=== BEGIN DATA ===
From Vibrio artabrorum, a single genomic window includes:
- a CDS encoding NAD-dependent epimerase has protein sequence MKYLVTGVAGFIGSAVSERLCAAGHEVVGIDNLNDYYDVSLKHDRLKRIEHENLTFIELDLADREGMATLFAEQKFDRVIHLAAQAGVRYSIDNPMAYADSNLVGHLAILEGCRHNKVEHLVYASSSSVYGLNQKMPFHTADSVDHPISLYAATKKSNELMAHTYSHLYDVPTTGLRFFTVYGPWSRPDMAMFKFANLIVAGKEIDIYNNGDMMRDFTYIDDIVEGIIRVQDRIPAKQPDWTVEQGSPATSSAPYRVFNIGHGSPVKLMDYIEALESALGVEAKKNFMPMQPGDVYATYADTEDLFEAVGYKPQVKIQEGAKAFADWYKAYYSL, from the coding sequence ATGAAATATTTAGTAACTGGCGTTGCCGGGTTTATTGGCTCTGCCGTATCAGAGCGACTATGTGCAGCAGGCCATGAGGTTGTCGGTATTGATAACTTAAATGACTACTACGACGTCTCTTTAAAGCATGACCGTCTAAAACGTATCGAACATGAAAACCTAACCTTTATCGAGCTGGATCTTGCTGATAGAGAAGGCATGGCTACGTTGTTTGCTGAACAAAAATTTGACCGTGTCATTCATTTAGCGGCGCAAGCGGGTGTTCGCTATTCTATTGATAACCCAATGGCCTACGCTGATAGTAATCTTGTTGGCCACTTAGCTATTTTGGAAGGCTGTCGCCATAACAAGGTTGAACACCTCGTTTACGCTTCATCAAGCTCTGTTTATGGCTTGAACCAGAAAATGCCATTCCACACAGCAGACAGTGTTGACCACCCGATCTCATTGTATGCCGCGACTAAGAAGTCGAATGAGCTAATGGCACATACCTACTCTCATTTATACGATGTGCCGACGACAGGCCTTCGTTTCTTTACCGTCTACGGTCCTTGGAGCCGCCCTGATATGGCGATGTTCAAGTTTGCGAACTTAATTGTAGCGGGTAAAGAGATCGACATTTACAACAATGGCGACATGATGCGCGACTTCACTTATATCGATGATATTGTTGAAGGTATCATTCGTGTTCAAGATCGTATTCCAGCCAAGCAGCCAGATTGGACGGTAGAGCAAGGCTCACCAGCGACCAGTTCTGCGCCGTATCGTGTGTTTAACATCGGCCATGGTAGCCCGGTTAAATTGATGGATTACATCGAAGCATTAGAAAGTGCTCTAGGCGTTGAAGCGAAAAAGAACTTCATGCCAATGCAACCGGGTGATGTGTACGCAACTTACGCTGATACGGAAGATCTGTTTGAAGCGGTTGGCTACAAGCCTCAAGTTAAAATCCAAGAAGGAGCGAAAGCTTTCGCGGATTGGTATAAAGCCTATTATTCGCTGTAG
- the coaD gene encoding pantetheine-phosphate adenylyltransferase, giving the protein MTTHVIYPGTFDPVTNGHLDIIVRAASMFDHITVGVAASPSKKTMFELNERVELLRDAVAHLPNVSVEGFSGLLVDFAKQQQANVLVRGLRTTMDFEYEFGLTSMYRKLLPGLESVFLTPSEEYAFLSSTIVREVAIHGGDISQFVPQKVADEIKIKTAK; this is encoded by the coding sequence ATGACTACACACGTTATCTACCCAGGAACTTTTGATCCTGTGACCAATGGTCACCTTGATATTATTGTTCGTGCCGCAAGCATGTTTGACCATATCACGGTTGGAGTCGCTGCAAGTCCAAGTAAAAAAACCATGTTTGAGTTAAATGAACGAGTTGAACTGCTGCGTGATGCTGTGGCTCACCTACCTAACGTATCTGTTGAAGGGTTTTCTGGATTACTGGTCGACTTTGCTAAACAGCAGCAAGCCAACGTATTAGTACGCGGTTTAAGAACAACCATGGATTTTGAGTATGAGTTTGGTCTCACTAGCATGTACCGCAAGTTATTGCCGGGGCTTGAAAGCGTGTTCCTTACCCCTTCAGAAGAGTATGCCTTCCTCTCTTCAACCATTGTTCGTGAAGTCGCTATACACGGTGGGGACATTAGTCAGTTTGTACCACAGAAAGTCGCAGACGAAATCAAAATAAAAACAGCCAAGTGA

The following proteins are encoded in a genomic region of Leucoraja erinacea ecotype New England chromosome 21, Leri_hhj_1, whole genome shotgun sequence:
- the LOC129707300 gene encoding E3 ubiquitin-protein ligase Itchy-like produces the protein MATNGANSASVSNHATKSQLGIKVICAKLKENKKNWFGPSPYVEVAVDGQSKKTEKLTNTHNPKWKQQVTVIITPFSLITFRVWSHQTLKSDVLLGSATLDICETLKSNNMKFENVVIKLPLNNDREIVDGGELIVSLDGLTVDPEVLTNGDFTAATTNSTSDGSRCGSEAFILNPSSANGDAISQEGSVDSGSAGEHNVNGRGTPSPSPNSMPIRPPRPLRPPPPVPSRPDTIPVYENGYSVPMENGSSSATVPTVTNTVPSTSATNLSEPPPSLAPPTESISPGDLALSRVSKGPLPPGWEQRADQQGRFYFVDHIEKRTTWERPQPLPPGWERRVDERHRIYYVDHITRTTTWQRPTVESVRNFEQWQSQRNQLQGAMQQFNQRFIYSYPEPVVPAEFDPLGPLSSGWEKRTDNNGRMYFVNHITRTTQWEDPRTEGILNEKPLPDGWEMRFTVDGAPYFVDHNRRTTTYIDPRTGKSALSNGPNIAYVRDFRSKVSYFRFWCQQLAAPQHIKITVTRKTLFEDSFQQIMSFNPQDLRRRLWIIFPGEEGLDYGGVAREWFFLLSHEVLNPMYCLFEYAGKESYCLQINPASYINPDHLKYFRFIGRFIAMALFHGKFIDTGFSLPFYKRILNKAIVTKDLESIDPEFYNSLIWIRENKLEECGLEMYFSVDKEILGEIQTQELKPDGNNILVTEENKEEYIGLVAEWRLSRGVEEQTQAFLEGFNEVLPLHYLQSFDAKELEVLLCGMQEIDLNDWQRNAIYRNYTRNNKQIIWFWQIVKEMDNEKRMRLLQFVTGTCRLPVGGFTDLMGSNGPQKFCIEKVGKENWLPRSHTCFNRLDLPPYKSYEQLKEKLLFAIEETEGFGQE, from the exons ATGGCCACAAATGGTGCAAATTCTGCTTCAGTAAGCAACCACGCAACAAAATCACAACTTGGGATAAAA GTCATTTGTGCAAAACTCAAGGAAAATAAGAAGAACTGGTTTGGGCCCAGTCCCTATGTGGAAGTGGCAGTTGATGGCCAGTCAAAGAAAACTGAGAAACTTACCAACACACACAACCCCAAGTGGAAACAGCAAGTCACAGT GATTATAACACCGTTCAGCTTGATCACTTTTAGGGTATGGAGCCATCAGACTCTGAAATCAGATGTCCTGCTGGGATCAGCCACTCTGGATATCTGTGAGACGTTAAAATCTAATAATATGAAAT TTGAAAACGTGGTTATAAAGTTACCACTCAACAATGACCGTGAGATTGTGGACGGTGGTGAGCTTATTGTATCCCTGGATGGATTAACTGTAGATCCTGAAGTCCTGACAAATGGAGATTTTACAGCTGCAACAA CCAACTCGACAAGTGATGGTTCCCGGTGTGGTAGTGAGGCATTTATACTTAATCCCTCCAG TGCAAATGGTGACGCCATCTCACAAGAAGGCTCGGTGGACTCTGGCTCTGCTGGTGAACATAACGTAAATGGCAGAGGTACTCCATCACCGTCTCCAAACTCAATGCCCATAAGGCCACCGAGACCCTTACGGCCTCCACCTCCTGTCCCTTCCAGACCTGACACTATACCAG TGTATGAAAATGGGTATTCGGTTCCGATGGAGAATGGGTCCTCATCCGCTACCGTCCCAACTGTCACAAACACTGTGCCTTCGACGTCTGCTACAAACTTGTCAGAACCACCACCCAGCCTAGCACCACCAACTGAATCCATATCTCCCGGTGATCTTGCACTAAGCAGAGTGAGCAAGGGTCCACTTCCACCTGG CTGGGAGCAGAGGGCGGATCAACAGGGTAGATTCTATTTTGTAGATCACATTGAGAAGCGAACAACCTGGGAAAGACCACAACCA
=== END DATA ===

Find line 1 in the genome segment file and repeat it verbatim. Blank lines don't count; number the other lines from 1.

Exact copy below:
From Vibrio artabrorum, a single genomic window includes: